If you can work, why should you be able to draw LTD SISIP benefits in the first place? These benefits were designed for people who "can't work" and have no other source of income, if that were the case the SISIP program would go bankrupt in a hurry. Sorry you can't have your cake and eat it also. The argument that "it's not fair" is rubbish. The system works and for the people who disagree, haven't taken the time to actually research why and how it works and for whom. Don't bash the program, it works quiet well for those of us who ended up in wheelchairs.
To answer your question, yes i was receiving VAC, while still serving, starting in 1999. Upon my release in 2001, I was sent for retraining by SISIP for two years at the school of my choice. My monthly SISIP payment was clawed back by the amount of my VAC pension, but I was still receiving 75% of my past salary + the cost of my education, which added up to $14,000.00, including, books and equipment. This is the way it's designed to work. After my condition became much worse and it became apparent that i couldn't work, I was placed on LTD SISIP.
I really don't know were this person is planning on going with this, but if that is the case, he will not get very far. All one has to do is look and read your SISIP policy and it's right there in black and white. If this were the case, there would be many of us who felt the same and sued for lost monies. It looks to me that he is trying to get something he was never in tiltled to in the first place under the existing policy guidelines. If he was able to return to work, he shouldn't be drawing SISIP.
Like I stated previously, it doesn't add up. unless he's looking for 100%. But this will never happen.
SISIP does cooperate with people who can and do work.
I now work part time out of home, and send in my earnings- my SISIP payments are offset accordingly. Because, however, I can't hope (at this point) to make even close to what I was earning upon release- or even 75% of that- SISIP still offfers financial support. It doesn't have to be all or nothing. I've found that my case managers think well outside the box. I'm very appreciative, actually.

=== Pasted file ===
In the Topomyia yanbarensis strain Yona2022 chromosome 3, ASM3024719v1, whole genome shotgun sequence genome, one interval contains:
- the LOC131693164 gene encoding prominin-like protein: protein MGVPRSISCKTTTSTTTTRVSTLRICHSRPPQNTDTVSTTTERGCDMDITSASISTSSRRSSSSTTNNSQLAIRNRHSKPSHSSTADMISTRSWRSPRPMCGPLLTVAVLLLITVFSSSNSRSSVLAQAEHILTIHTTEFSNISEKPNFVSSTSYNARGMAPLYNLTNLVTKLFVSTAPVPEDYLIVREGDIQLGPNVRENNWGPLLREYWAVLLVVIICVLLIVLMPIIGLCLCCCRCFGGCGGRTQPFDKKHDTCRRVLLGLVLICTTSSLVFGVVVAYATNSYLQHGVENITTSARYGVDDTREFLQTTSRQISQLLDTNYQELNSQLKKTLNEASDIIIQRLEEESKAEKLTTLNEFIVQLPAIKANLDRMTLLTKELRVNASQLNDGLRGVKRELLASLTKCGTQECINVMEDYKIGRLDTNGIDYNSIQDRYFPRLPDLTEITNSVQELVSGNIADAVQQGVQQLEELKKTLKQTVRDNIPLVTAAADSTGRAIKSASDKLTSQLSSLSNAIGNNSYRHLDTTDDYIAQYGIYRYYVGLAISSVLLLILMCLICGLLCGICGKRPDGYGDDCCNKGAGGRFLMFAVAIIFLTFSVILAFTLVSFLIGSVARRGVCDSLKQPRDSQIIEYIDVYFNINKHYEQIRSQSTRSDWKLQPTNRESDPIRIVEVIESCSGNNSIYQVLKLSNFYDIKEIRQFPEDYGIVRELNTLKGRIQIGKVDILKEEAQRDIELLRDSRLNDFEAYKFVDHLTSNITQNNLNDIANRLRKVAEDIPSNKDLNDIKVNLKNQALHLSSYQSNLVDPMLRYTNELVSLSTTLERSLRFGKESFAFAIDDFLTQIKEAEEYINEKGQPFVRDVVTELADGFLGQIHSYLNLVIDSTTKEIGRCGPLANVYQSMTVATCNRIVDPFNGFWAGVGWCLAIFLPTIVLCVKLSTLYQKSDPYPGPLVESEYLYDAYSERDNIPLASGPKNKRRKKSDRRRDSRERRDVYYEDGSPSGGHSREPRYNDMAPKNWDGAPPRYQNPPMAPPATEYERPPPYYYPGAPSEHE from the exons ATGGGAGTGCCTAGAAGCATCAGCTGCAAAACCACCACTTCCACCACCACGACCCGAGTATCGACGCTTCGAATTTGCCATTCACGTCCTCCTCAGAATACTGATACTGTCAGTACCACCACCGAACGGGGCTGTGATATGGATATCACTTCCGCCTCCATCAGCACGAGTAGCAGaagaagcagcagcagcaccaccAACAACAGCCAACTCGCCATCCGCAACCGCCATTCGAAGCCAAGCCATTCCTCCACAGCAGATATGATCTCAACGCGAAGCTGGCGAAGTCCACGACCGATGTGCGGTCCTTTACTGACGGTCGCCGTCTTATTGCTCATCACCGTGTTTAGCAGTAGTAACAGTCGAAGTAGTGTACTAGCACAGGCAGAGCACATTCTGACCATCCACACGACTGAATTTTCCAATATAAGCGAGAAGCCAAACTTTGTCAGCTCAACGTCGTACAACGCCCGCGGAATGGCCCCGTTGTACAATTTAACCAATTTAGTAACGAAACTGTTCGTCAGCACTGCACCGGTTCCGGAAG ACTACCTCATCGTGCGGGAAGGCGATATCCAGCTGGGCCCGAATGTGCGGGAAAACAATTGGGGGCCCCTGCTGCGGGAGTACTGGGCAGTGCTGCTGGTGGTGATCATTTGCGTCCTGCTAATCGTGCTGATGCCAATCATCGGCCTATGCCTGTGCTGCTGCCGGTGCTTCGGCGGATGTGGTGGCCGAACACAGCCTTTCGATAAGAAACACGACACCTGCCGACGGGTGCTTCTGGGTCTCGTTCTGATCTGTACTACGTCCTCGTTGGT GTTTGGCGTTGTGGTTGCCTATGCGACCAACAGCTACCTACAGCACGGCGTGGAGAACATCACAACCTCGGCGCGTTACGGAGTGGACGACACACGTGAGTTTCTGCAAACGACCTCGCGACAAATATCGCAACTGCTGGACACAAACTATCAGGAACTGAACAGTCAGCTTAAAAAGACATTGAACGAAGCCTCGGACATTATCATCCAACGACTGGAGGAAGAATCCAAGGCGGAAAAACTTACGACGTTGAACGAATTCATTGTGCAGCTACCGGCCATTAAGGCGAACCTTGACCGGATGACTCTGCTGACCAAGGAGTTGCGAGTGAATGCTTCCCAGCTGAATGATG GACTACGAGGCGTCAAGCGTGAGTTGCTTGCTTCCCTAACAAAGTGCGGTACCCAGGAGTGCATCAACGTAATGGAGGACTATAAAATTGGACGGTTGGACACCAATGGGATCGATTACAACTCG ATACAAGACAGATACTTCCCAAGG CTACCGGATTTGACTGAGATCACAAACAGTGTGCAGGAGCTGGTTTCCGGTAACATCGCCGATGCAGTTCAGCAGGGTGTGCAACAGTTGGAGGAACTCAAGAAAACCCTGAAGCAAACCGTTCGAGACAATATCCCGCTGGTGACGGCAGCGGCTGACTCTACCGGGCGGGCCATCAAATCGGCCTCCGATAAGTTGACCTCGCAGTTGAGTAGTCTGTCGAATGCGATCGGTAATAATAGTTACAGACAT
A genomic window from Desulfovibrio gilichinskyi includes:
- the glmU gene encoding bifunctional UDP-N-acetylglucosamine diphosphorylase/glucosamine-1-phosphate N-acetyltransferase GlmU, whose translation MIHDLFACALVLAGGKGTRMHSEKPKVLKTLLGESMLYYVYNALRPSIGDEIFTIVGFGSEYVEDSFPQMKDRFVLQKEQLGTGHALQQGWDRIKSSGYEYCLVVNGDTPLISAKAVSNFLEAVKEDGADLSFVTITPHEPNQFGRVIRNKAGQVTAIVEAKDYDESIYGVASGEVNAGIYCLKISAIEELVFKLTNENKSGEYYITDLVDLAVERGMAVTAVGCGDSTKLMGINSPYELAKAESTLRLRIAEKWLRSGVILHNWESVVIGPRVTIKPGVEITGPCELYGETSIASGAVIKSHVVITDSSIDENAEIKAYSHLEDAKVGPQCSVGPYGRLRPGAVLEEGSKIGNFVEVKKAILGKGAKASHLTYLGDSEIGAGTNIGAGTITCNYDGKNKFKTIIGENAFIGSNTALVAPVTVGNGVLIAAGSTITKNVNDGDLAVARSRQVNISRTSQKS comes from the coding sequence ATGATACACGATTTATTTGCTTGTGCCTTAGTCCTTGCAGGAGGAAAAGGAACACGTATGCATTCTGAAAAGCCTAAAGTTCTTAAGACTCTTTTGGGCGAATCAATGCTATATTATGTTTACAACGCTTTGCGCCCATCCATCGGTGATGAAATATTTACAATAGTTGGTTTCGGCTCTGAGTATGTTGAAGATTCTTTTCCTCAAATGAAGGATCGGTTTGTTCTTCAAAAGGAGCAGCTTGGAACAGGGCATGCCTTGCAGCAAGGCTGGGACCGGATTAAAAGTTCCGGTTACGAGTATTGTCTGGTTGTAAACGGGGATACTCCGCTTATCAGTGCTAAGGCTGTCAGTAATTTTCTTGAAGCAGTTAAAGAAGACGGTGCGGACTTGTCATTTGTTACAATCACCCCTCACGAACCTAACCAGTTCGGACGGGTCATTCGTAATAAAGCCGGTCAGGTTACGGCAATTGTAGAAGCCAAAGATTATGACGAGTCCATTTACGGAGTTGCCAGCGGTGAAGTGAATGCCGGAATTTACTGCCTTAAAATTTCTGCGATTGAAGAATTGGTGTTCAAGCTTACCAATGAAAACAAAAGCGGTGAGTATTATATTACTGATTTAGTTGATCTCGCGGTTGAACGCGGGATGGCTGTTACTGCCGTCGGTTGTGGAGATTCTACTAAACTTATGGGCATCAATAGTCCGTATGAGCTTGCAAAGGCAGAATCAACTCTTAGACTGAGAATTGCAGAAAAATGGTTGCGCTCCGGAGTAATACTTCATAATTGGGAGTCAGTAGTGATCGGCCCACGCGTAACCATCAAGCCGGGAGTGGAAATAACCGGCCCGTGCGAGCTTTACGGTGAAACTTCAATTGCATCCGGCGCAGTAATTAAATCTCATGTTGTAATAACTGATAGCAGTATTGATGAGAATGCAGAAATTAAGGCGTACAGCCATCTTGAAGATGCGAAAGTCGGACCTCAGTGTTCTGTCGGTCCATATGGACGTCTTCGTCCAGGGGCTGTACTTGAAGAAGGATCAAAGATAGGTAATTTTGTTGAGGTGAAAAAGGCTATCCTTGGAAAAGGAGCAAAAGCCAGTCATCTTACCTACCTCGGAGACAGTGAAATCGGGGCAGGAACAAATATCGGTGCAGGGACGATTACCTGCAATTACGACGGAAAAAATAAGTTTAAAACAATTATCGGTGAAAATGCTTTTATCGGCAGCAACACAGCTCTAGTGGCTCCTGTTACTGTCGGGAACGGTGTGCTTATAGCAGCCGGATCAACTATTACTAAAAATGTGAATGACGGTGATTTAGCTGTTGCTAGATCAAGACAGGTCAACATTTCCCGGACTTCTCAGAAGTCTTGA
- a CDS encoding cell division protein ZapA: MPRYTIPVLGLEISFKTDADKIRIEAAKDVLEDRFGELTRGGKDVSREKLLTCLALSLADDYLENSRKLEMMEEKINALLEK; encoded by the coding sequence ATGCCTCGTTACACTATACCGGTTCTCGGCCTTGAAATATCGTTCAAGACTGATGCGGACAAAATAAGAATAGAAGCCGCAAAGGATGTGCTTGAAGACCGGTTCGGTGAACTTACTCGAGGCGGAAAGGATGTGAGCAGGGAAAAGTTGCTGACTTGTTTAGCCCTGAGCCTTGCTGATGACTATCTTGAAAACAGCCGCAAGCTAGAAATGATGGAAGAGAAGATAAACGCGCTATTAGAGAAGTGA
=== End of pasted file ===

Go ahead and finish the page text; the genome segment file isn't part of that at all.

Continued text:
That doesn't mean I think they should be getting my VAC award, though.
You stated above that you received your VAC award over and above your full pay and benefits while you were still serving. This is because your VAC award was, in those circumstances, considered independent of your financial situation. It was your personal award for the disability you suffered in the course of your duties- it was considered a bonus (not really a good word, but I can't think of another) for your sacrifice. It was not considered income.
Why, upon release and upon entering the SISIP program, and when you needed the money more, was your VAC integrated into your financial situation and considered income?
There will always be comparisons made to other policies and programs for other government workers in seeking fairness for veterans. I do it all the time. You've made comparisons to Worker's Comp.
The only comparison I have to make when considering the suit Manuge has launched is the comparison between veterans on SISIP and still serving members. If I compare a still serving, able-to-work member who is receiving a full salary plus his VAC to a medically released, unable-to-work member receiving 75% salary without the benefit of his VAC - I have to say I understand the basis for the suit.
You say that ,"he is trying to get something he was never entitled to in the first place under the existing policy guidelines".
I get that. I know what the policy states and what the entitlements are.
Manuge's suit is all about asking whether or not those existing policies are right and fair?
Based on that one comparison I just made- I think not.
I'm not bashing SISIP - the VAC clawback is, IMO, a small flaw in an otherwise well run program. My opinion only, of course. From reading other comments- I know that it is not considered in such a positive light by all who access the program.
There are people in many differing stages of this disabiity and release process.
If I had commented on this two years ago- when I was dealing with the loss of my career and professional status, and we were selling our home in order to downsize, VAC was shutting me out, and life was a painful crap heap- my response would have been much different, and much more emotionally charged and...harsh.
I've had the time to calm down...and adapt...(maybe become a bit complacent) and, as I stated before, was in a pretty good situation (now that I'm thinking more clearly) to weather the storm that came my way. I still always like to look at things as others may see them, however, and do realize that, with the system being as whimsical and varied (unpredictable) as it is, not everyone is in the same place as me or has the same perceptions about the support they are receiving.
You say that "the argument that "it's not fair" is rubbish". Your opinion- I respect that.
My opinion, however, is that the unfairness that Manuge is fighting is the actual rubbish. The fact that he is fighting a point that the Ombudsman dropped the ball on adds to the stench of it.
I wish Manuge well- the policies are not going to change unless someone fights them. I'll be keeping an eye out for ongoing information on his suit.